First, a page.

Now running through June 11

THE SWEETHEART DEAL at the Los Angeles Theatre Center

Grettel Cortes Photography

Grettel Cortes Photography

Deborah Klugman – Capital & Main

Written and directed by Diane Rodriguez, The Sweetheart Deal is an amiable blend of political agitprop and audience-pleasing melodrama that unfolds against the backdrop of the struggle to empower the United Farm Workers union. Read more…

Dany Margolies – The Daily Breeze

In 1970, when Americans had causes to fight for, we literally took a stand, physically joining forces, moving into action for what we believed in. We didn’t merely tweet. Read more…

 

Now running through June 4

THE HOUSE IN SCARSDALE: A MEMOIR FOR THE STAGE at The Theatre at Boston Court

Ed Krieger

Ed Krieger

Jonas Schwartz -  TheaterMania

Dan O’Brien has written an American gothic tale on a par with Pulitzer Prize winner Sam Shepard’s best works. Like many of the characters in Shepard’s plays, the protagonist seeks the truth, but the answers will not assuage his guilt or pain. Read more…

Deborah Klugman – Stage Raw

Early in Dan O’Brien’s intense and lyrical play, a scene transpires between Dan (Brian Henderson) the playwright’s alter ego, and Skip (Tim Cummings), a childhood acquaintance and the son of his wealthy grandfather’s second wife. Read more…

Frances Baum Nicholson – The Sun

There are two ways to approach Dan O’Brien’s “The House in Scarsdale: A Memoir for the Stage.” Read more…

Margaret Gray – LA Times

In “The House in Scarsdale: A Memoir for the Stage,” the poet and playwright Dan O’Brien dramatizes a mystery of his past. His fictive alter ego, also named Dan O’Brien (played by Brian Henderson), is a writer in his late 30s whose parents recently, with no explanation, severed ties with him. Read more…

 

Now running through May 22

 

ARCHDUKE at the Mark Taper Forum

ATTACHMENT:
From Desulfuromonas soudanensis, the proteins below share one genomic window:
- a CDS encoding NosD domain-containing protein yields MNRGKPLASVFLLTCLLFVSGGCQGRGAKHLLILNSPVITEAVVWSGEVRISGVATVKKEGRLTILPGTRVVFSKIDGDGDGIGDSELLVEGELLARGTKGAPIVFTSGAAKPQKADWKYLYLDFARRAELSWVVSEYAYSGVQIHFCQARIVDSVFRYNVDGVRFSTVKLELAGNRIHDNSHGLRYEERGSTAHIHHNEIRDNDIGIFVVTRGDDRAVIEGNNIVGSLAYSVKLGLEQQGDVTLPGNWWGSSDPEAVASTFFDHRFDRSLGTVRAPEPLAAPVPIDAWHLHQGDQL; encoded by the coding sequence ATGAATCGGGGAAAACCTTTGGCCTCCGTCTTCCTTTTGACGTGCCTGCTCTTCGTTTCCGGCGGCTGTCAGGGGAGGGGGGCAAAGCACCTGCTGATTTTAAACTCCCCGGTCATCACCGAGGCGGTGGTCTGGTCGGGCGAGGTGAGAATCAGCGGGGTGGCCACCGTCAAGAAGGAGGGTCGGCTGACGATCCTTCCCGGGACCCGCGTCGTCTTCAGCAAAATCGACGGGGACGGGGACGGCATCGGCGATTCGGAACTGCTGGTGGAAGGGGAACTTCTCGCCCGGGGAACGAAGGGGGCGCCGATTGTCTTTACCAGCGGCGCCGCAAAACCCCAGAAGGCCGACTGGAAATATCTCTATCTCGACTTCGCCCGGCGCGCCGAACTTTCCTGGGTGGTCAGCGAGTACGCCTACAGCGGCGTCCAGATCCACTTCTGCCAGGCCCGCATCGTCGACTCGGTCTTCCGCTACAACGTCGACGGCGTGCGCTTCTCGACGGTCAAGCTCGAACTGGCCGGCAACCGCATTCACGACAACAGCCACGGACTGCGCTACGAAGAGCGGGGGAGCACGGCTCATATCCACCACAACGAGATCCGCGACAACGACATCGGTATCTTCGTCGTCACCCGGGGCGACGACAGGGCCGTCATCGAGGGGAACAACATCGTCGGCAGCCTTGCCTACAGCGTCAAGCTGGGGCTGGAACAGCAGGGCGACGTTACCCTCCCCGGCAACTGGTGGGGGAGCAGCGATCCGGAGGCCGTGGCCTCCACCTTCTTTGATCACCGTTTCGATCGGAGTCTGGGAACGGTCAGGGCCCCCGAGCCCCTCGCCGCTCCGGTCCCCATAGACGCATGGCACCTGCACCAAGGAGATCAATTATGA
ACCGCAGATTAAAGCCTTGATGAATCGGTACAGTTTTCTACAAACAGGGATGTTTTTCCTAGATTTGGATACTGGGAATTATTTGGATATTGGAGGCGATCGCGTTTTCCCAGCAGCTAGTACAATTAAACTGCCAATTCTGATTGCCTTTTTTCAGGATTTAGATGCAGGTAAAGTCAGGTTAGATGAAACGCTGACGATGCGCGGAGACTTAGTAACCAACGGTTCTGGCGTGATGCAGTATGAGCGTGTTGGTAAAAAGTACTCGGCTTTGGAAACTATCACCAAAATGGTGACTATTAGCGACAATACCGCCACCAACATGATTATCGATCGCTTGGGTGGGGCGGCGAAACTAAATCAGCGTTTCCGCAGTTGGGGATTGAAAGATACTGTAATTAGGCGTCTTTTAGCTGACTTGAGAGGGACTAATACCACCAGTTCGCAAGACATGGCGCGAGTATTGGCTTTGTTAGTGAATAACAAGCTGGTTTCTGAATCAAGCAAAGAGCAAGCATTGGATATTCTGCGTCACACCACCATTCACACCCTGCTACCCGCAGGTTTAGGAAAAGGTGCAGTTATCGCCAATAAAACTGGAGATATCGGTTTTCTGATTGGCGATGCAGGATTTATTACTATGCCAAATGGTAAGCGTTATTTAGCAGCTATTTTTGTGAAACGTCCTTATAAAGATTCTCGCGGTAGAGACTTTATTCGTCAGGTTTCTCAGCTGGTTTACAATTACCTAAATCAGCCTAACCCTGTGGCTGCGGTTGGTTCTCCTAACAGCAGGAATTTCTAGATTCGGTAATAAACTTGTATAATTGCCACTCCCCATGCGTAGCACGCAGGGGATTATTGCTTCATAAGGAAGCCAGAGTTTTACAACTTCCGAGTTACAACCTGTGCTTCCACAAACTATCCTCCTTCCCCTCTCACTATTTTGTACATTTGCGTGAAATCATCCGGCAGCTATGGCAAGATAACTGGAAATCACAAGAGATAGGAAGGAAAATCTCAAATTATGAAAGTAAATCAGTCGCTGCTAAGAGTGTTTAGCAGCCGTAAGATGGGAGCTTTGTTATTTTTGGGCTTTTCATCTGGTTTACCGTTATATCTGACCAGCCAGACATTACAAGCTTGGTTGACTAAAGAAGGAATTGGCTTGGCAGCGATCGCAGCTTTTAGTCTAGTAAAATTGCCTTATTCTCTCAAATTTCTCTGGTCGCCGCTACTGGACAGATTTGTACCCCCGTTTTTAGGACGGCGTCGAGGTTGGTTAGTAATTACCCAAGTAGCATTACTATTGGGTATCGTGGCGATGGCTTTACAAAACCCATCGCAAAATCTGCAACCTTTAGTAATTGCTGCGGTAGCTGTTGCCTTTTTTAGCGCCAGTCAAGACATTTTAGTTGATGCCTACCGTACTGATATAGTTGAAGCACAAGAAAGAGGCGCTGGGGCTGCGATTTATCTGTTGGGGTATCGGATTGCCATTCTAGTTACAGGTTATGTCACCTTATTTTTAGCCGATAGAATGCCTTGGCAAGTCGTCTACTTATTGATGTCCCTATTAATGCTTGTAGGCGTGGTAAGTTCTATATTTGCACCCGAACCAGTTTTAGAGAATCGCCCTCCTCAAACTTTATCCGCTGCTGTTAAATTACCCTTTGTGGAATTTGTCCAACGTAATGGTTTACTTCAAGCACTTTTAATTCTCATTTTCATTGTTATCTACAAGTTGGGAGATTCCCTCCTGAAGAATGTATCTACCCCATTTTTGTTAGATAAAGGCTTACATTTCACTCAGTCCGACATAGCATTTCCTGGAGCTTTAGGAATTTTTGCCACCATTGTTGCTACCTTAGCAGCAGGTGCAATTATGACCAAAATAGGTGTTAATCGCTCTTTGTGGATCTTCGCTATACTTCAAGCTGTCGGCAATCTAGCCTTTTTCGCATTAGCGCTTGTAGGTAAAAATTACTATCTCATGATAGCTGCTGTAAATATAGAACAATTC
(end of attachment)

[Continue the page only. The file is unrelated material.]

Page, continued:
Photo by Craig Schwartz

Photo by Craig Schwartz

Erin Conley – OnStage

Most people know about the assassination of Archduke Franz Ferdinand of Austria, the event historically seen as the inciting incident of World War I. But what do we really know about the assassins? In Archduke, a new play by Rajiv Joseph currently making its world premiere at Center Theatre Group’s Mark Taper Forum in Los Angeles, we look at the weeks leading up to the 1914 assassination and the unlikely path of a few young men who are recruited into terrorism at a particularly vulnerable time in their lives. Read more…

Deborah Klugman – LA Weekly

What drives a young person to commit an act of terror? Is he propelled by his own volition or are there other, more sinister individuals or forces pulling the strings?

Now running through June 4

 

KISS at the Odyssey Theatre

Kiss_8

Rob Stevens – Haines His Way

I have always been a proponent of good political theatre, not agitprop theatre such as written by Italian playwright Dario Fo. I prefer political writing that is more balanced like the great teleplays that David E. Kelley wrote for L.A. Law…Read more…

Neal Weaver  – Stage Raw

Chilean playwright Guillermo Calderón sets his play in the apartment of a young woman named Hadeel (Kristin Couture), who is hosting a soap-opera watching party for her friends. Read more…

Photo by  Enci Box

Photo by Enci Box

Deborah Klugman – LA Weekly

In Kiss, directed by Bart DeLorenzo at the Odyssey Theatre, Chilean playwright Guillermo Calderón explores the gap (one might say chasm) in perspective between people who live in a war-free society (ourselves, at least for now), and those trapped in the horrors of war who are subject to atrocities committed by vile men, like Syria’s Assad. Read more…

Dany Margolies  -  Arts In LA

Critics have been asked to not give away the plot of this play. Out of respect to the theater, the work’s playwright, and its director, most of us won’t. But good luck to anyone who tries to describe the work and the potent sensations it induces. Read more…

Erin Conley – On Stage & Screen

Both in theater and in life, things are often not what they seem to be. The power of perspective is a strong influence in Kiss, a play by Guillermo Calderón currently in its west coast premiere at the Odyssey Theatre. Read more…

Now running through June 18

PURE CONFIDENCE – Lower Depth Theatre Ensemble at Sacred Fools Theater

Photo by Ed Krieger

Photo by Ed Krieger

Deborah Klugman – Stage Raw

African-Americans figured prominently in American horseracing in the mid 19th century. Many trainers were slaves who worked on farms in the South, taking care of the horses for their owners. Some slaves also became jockeys, earning money (that they were able to keep for themselves) by auctioning off their riding skills to the highest bidder. Read more…

Now running through May 14

GOONIE at Atwater Village Theatre

Photo by Hiram Sanchez

Photo by Hiram Sanchez

Deborah Klugman – Stage Raw

Writer/performer Terry Maratos’s solo show about an angry addled man and his struggles with his family is chockful of the broad caricature and shtick-laden narrative that I normally find grating. But Goonie is a rare exception. Read more…

Now running through May 5